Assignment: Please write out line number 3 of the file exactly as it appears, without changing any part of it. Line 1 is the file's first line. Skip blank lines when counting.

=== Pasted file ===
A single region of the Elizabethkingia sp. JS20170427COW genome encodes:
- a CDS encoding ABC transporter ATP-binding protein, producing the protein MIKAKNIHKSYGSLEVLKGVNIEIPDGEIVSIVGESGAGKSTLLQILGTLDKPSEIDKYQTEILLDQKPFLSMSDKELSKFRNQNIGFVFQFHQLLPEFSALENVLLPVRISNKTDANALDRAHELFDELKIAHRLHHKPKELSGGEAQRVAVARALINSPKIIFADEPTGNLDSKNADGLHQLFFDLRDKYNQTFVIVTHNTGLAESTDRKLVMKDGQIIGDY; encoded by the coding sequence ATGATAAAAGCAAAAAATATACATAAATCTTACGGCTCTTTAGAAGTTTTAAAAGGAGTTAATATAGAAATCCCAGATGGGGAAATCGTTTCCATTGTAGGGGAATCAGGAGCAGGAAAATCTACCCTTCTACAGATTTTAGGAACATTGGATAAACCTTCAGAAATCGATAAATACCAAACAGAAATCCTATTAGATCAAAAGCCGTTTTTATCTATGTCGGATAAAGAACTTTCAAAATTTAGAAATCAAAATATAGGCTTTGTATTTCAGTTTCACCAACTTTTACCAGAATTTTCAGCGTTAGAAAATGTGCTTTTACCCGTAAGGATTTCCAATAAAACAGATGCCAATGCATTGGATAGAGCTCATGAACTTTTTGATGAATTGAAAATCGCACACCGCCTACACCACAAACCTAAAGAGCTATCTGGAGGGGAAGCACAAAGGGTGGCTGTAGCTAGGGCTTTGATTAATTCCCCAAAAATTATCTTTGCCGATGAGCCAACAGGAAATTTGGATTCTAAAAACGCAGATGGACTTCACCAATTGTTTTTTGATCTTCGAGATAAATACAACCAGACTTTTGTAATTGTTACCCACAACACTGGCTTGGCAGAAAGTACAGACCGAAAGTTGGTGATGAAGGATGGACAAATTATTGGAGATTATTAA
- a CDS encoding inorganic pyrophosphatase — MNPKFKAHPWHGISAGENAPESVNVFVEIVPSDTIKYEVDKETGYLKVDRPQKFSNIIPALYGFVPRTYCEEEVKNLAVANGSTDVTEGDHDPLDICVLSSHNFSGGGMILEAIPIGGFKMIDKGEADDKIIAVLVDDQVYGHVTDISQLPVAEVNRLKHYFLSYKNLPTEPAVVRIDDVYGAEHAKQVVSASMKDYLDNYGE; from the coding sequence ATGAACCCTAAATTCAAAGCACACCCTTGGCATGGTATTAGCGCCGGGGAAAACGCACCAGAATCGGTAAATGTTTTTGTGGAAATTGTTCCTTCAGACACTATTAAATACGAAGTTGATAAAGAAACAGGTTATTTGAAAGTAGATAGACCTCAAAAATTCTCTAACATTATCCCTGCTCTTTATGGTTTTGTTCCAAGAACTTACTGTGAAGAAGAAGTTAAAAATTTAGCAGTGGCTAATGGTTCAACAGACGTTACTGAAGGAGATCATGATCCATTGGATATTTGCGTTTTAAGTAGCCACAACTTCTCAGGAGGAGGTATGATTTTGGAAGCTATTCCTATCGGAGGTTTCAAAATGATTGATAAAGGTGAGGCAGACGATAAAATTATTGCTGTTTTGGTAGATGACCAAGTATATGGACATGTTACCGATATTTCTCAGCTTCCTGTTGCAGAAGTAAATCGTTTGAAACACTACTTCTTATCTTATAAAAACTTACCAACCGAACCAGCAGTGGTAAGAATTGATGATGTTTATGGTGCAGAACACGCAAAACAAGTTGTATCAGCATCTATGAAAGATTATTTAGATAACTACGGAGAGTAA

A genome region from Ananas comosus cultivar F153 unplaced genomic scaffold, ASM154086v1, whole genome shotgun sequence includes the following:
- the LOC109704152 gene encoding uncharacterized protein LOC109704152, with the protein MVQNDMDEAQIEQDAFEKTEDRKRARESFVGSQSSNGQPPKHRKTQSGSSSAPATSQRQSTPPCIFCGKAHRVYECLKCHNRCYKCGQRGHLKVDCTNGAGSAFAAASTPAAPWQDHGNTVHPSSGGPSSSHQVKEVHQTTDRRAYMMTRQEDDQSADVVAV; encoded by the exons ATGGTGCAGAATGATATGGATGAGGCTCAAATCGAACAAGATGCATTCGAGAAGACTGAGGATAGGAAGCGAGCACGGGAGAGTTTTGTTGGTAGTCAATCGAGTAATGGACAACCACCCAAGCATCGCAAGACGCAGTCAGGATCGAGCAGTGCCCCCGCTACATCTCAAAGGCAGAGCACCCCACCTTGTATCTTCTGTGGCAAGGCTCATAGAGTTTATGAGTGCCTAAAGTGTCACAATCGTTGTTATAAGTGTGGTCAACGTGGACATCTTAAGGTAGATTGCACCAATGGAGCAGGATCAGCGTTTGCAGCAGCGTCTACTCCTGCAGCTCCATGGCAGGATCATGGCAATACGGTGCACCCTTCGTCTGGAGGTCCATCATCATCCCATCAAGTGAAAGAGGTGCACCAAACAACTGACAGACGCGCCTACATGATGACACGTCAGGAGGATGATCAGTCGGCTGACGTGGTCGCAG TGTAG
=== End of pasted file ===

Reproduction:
- a CDS encoding inorganic pyrophosphatase — MNPKFKAHPWHGISAGENAPESVNVFVEIVPSDTIKYEVDKETGYLKVDRPQKFSNIIPALYGFVPRTYCEEEVKNLAVANGSTDVTEGDHDPLDICVLSSHNFSGGGMILEAIPIGGFKMIDKGEADDKIIAVLVDDQVYGHVTDISQLPVAEVNRLKHYFLSYKNLPTEPAVVRIDDVYGAEHAKQVVSASMKDYLDNYGE; from the coding sequence ATGAACCCTAAATTCAAAGCACACCCTTGGCATGGTATTAGCGCCGGGGAAAACGCACCAGAATCGGTAAATGTTTTTGTGGAAATTGTTCCTTCAGACACTATTAAATACGAAGTTGATAAAGAAACAGGTTATTTGAAAGTAGATAGACCTCAAAAATTCTCTAACATTATCCCTGCTCTTTATGGTTTTGTTCCAAGAACTTACTGTGAAGAAGAAGTTAAAAATTTAGCAGTGGCTAATGGTTCAACAGACGTTACTGAAGGAGATCATGATCCATTGGATATTTGCGTTTTAAGTAGCCACAACTTCTCAGGAGGAGGTATGATTTTGGAAGCTATTCCTATCGGAGGTTTCAAAATGATTGATAAAGGTGAGGCAGACGATAAAATTATTGCTGTTTTGGTAGATGACCAAGTATATGGACATGTTACCGATATTTCTCAGCTTCCTGTTGCAGAAGTAAATCGTTTGAAACACTACTTCTTATCTTATAAAAACTTACCAACCGAACCAGCAGTGGTAAGAATTGATGATGTTTATGGTGCAGAACACGCAAAACAAGTTGTATCAGCATCTATGAAAGATTATTTAGATAACTACGGAGAGTAA